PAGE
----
Preferred Return Effect on Total Return on Investment

 This is a pretty in-depth idea that has a lot of moving parts / components. I will try to keep it high level and as understandable as possible. Basically, the idea is to take a look at how the existence of a preferred return can impact investors and operators (LPs / GPs) as opposed to not having a preferred return that is due and simply splitting the cash flows at a defined rate.

Relevant Templates:

A preferred return can impact the return on investment (ROI) for real estate deals in several ways. First and foremost, a preferred return is a type of fixed return that investors receive before the sponsor or the general partner receives any share of the profits. As a result, offering a preferred return can make real estate deals more attractive to investors, since it provides a predictable and steady return on their investment.

The preferred return can also affect the profit sharing structure of a real estate deal. For example, if the preferred return is set at 8%, the sponsor may only be entitled to share in the profits above that 8% threshold. This means that the sponsor's profit potential may be limited by the preferred return, but it also ensures that investors receive a predictable return on their investment.

In addition, a preferred return can impact the risk/reward profile of a real estate deal. By offering a preferred return, sponsors may be able to attract more conservative investors who are looking for a steady income stream, rather than those seeking higher risk and higher reward investments. This may result in a lower overall return on investment, but can also provide more stability and predictability.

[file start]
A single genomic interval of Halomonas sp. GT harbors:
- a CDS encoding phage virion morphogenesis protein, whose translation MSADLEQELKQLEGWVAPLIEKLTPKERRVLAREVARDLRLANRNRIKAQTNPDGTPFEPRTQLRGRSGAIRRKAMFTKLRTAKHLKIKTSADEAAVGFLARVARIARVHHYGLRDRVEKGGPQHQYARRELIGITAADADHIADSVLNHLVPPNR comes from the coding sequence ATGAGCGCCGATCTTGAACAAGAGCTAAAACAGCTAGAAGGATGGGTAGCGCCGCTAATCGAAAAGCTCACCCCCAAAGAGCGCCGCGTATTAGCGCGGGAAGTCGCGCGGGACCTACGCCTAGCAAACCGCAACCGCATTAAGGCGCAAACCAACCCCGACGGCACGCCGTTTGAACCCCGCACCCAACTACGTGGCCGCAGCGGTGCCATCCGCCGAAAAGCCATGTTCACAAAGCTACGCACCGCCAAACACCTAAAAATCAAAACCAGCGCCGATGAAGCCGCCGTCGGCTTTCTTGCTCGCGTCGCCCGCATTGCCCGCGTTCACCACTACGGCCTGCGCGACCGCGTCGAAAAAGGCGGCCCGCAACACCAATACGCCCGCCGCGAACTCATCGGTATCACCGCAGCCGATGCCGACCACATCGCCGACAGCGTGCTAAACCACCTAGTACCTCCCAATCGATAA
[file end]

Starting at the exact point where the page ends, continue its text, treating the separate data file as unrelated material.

Deeper Look

You have to think of it like a risk vs. reward. An LP that goes into a deal with no preferred return is likely to have a much higher share of the profits with a much higher potential return on investment while a deal with a preferred return means there is very likely a limited upside for the LP so the total potential return on investment may be lower but more predictable. 

On the GP side of things, having a preferred return due each period means less cash flow for the GP if the operating cash flow after debt barely covers the return due to the LP. So if the GP is investing a small amount, they may not receive much of a return on their investment until the exit or REFI event.

All of this becomes even more of a complexity to manage if the preferred return due is attached to preferred equity, meaning 100% of the equity must be repaid until cash flows are distributed to the GP. For an LP, the least risky type of deal is going to be one with the preferred return being represented by an IRR hurdle rather than a simple interest non-compounding return. In this scenario, the upside potential is often heavily favored for the GP once they achieve the LPs hurdle rates, but up until that point the GP won't earn much. I have done templates that try to even this out by offering the GP a catch-up provision.

IRR Hurdle and ROI

With the IRR hurdles, the IRR and total return on investment may be much different and the IRR ensures that no matter how long it takes to reach the hurdle, that time value of money is going to be captured by the LP and so the return on investment could be really high if a lot of that cash flow comes at the end of the deal and vice versa if it comes at the beginning of the deal.

Overall, a preferred return can have a significant impact on the return on investment for real estate deals, by providing a predictable income stream to investors, influencing profit sharing structures, and affecting the risk/reward profile of the investment.